The epithets aimed at the NBA in the past couple of decades might be summarized by saying it was once about competition and now it's about entertainment. But that's spectator sports in a nutshell.
If it were only about competition, the games would be everything and a lot fewer people would watch without all the smoke and mirrors. And who in the game really would want to go back? The players and coaches all would make a lot less money. It's really about money, and it always has been.
Reversing the early years of woe unto the state of pro basketball, players like Magic Johnson, Michael Jordan, Larry Bird and Isiah Thomas melted the epithets by competing and entertaining simultaneously. Cha-ching!
Magic and Bird, similar players for their rounded offensive skills, saved the league once it was neither competitive nor entertaining, the rivalry pushing black/white, East Coast/West Coast buttons long after each took his Midwestern university to the NCAA championship game.
Then along came Michael, and then he went, a great player turned poor general manager and lame apologist for the Nike sweatshops that line his pockets.
Great player to the eye, but the heart prefers Tim Duncan.
We're still on a first-name basis with NBA stars like Shaq, Kobe and the fellow known in South Texas as Tim. Others — AI, KG and VC — go by initials. It's also become fashionable in recent years to nickname fellows by combining the first initial with the first syllable of a surname, gifting us with C-Webb and T-Mac.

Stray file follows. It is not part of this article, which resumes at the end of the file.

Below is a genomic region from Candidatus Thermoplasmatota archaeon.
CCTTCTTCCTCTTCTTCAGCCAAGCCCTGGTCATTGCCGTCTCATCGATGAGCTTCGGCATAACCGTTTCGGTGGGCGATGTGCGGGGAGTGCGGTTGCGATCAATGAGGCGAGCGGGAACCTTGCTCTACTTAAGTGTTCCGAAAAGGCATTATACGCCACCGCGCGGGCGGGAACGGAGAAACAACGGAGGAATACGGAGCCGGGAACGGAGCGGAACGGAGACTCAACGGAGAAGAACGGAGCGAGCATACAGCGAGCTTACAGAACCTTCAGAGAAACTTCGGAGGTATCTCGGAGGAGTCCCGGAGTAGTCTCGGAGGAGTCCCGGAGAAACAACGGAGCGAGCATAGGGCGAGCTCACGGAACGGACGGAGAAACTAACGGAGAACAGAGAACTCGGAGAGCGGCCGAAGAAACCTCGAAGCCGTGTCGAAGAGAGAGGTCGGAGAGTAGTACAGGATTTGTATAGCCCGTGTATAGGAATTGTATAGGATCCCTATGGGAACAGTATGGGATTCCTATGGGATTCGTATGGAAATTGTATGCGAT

But it's not the same with this generation of players, who've collectively taken more raps than any group of elite players in any sport (though baseball's steroid suspects now are giving them a run for their money). They're often derided as soft, selfish, shot-hogging thugs who eschew defense and don't play hard or smart enough. Too much style and not enough substance or, in Tim's case, not enough style.
The Jordanless NBA never seems to make enough people happy. When physical defense characterizes champions, scores drop, ratings sag and the commissioner orders up a new game based on ticky-tack enforcement of hand-checking fouls on the perimeter. Then the old guard complains that too many of these guys can't defend. The game declines before the purists as the show improves before the lay audience.
In this regard, sports, particularly basketball, is no different than film, music, letters or any of the other performances. If you aim to strike rich, you can't be ashamed to aim low, dumb down, sell out, "think right" — if you get the drift — and whatever it takes.
Disparage the NBA, if you will. But now, more than ever, it's the best basketball we have. If the league signs too many teens without the collegiate seasoning to know what they're doing, the NBA isn't nearly as damaged by it as the college game. Just as the college upper classes have begun to dry up as talent sources, the NBA has tapped the international player market grown by American basketball missionaries.
The international players aren't universally embraced. Some say they exemplify fundamentals young Americans have forgotten, but that's really on the offensive end. They generally don't bang or play tough defense, which makes them perfect not just for the Olympic style that seems to have passed by the U.S. but for David Stern's more open NBA.